Many have expressed scepticism over City’s Etihad deal, including Liverpool’s owner John W Henry, who asked, “How much was the losing bid?” and Arsenal manager Arsene Wenger, “If FFP is to have a chance, the sponsorship has to be at the market price. It cannot be doubled, tripled or quadrupled, because that means it is better we don’t do it and leave everybody free.”

UEFA tackle such deals by assessing whether they represent “fair value” and then deducting any excess (not the entire agreement) from the club’s income for the purposes of the FFP break-even calculation. Given the rate of change of such sponsorship deals, my view is that they are unlikely to exclude this deal.

"Arsene Wenger makes his point"

If they do, the lawyers will be out in force, asking UEFA to also look at other clubs, such as Chelsea’s sponsorship deal with Russian energy company Gazprom, who bought Roman Abramovich’s stake in Sibneft in 2005. Questions could even be asked of squeaky-clean Bayern Munich, where two of the most prominent sponsors, Adidas and Audi, each own around 10% of the club.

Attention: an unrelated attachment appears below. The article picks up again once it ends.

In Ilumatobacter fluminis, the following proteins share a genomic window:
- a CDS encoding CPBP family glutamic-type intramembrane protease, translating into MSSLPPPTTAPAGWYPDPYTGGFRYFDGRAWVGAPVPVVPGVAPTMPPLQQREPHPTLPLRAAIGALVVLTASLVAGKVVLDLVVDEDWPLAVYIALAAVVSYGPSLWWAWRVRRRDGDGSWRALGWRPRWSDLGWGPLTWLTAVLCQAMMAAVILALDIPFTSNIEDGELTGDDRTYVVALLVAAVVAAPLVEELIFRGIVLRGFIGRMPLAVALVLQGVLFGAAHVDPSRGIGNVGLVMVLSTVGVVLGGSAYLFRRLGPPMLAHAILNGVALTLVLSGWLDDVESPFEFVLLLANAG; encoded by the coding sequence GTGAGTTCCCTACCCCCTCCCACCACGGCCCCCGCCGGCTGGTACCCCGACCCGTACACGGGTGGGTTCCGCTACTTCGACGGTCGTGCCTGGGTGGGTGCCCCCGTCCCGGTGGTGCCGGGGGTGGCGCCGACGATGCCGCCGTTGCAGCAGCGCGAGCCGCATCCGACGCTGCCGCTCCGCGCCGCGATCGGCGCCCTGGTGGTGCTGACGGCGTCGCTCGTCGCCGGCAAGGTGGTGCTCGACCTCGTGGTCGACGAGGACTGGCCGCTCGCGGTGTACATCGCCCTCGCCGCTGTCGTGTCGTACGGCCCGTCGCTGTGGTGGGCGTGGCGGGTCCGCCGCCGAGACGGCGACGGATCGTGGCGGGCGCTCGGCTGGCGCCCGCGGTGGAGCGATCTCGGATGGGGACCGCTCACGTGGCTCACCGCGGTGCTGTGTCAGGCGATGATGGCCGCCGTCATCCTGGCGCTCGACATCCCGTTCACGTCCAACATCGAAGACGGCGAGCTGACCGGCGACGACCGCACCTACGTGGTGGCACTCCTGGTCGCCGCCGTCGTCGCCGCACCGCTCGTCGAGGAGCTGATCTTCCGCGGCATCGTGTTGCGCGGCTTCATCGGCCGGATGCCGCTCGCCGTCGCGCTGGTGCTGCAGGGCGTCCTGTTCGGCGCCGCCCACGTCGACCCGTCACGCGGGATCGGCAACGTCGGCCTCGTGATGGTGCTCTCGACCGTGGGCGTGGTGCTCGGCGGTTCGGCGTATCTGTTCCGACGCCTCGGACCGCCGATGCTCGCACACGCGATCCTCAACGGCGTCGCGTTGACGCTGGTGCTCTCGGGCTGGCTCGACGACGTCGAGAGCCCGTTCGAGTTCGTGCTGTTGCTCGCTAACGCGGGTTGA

Clearly, any egregious attempts to get round the regulations, such as an owner buying £200 million of replica shirts or paying £50 million for a super-VIP executive box, will be thrown out, but, as we have seen, there is still scope for some serious revenue improvement in commercial operations.